Prototype Boeing 737 short-range passenger jet makes its maiden flight on April 9, 1967.

  • By Eleanor Boba
  • Posted 3/05/2024
  • Essay 3569
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On April 9, 1967, the prototype Boeing 737 takes off from Boeing Field in Seattle. The so-called "Baby Boeing" is a narrow-bodied, twinjet, medium-range plane designed to fill the gap between the 727 and 707 markets. It is the first Boeing plane to be launched with orders from a foreign airline (Lufthansa) rather than a domestic carrier. Despite competition from the Douglas DC-9, the Boeing 737 soon becomes a best-seller and the principal occupation of Boeing’s Renton Production Facility (although the prototype was built at Boeing’s Plant 2 on the Duwamish in Seattle). It is counted among the most successful airliners in history.

"A Delight to Fly"

The black and yellow plane took off from Boeing Field about 1:15 p.m. that Sunday and arrived at Everett’s Paine Field two and a half hours later. Pilots Brien Wygle (1924-2020) and S. Lewis "Lew" Wallick Jr. (1924-2009) performed a number of tests and maneuvers en route, taking the plane up to 15,000 feet and reaching a speed of 400 miles per hour. An F-86 "chase plane" followed to observe. Upon landing the pilots were met by a crowd of media and congratulated by Boeing president William M. Allen (1900-1985). Prior to landing, Wygle radioed, "We hate to quit; this airplane is a delight to fly" ("New 737 Sparkles ...").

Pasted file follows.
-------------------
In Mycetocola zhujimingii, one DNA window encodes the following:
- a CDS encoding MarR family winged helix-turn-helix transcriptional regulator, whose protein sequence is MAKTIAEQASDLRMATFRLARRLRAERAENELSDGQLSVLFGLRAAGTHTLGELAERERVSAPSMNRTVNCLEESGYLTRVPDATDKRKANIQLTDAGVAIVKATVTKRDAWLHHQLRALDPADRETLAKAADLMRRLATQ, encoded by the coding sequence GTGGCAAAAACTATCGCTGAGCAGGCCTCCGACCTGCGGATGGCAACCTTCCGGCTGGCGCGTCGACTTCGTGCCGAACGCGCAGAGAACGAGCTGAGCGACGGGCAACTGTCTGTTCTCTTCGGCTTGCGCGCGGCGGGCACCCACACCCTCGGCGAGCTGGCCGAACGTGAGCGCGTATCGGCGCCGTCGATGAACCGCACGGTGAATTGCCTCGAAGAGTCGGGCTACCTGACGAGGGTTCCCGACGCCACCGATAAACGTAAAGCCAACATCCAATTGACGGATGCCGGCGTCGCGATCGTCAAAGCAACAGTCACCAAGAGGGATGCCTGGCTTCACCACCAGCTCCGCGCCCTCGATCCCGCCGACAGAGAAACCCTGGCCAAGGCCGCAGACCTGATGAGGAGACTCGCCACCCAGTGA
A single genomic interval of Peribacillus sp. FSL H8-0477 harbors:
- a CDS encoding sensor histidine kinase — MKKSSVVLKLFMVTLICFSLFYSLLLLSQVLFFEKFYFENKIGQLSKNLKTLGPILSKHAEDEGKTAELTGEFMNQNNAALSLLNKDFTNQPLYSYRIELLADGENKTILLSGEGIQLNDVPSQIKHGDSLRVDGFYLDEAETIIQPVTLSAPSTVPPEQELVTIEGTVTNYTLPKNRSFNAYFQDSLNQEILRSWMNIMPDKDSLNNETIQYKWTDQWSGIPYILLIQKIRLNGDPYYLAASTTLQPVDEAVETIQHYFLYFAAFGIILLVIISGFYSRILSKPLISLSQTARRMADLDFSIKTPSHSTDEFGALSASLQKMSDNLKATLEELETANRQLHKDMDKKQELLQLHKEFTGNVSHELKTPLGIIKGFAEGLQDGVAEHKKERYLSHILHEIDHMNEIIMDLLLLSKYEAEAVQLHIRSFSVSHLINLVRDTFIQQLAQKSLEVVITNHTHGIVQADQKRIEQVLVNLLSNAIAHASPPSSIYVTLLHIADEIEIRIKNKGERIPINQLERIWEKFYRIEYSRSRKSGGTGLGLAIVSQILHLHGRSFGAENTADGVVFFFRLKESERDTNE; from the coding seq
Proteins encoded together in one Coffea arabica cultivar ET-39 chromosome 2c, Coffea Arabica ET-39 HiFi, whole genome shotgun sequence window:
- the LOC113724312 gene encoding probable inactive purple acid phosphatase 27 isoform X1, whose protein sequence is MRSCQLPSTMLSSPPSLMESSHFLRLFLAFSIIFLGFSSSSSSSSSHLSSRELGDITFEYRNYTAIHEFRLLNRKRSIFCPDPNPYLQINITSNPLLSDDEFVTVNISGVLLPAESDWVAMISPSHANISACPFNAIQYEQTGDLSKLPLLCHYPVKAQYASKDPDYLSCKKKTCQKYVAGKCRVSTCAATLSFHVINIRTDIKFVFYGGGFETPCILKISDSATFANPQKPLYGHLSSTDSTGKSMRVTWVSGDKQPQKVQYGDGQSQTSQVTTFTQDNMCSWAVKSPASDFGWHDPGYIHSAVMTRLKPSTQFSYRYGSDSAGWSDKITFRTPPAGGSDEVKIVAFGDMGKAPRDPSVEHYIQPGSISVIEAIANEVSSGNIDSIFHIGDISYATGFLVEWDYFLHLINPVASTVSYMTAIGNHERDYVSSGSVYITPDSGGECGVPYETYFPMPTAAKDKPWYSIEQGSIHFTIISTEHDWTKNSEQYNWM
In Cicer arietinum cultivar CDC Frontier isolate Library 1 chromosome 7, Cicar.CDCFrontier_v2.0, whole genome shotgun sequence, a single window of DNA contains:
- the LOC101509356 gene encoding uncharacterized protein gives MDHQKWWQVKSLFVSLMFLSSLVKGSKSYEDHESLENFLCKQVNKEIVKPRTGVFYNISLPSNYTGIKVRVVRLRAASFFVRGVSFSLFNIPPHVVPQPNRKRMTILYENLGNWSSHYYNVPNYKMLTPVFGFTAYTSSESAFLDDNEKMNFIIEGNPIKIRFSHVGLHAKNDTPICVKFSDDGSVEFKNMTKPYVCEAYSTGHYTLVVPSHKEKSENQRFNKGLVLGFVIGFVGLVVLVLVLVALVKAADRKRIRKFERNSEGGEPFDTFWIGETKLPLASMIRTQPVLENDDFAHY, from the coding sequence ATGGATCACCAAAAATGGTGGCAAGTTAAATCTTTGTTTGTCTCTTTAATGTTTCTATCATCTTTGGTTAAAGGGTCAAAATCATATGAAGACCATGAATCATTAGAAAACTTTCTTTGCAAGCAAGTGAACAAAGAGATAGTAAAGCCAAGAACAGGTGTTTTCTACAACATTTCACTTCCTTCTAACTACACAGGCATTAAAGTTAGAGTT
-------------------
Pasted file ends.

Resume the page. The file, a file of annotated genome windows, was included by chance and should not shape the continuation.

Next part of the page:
The 737 "Original" and its many variants and descendants (737-100 to 900, 737-Next Generation, and 737-MAX) have had a long career; the plane is still in production today [2024], despite several serious incidents and groundings. As of January 2024, 11,685 jets had been built and 4,775 orders were waiting to be filled. Meanwhile, the original prototype is on display at Seattle’s Museum of Flight on loan from the NASA Langley Research Center, its last owner. On April 9, 2017, the museum held a 50th birthday party for the plane featuring an appearance by original test pilot Brien Wygle.


Peter M. Bowers, Boeing Aircraft Since 1916 (London: Putnam, 1989); Boeing Historical Archives, Year by Year: 75 Years of Boeing History (Seattle: Boeing, 1991); Harold Mansfield, Vision: The Story of Boeing (New York, Popular Press, 1966); Robert Redding and Bill Yene, Boeing: Planemaker to the World (San Diego: Thunder Bay Press, 1997); Robert Serling, Legend & Legacy: The Story of Boeing and Its People (New York: St. Martin's Press, 1992); “The ‘Baby Boeing’ 737 Turns the Big Five-O with a Birthday Party at the Museum on April 9,” Museum of Flight news release, March 13, 2017, website accessed February 21, 2024 (; Bryan R. Swopes, “9 April 1967,” This Day in Aviation, April 9, 2023, website accessed February 13, 2024 (; Robert L. Twiss, “New 737 Sparkles in Maiden Flight,” The Seattle Times, April 10, 1967, p. 15; “737 Commercial Transport,” Products Through Boeing History, Boeing website accessed February 19, 2024 ( /pdf/Boeing_Products.pdf); Note: This entry replaces an earlier item on the same subject. 

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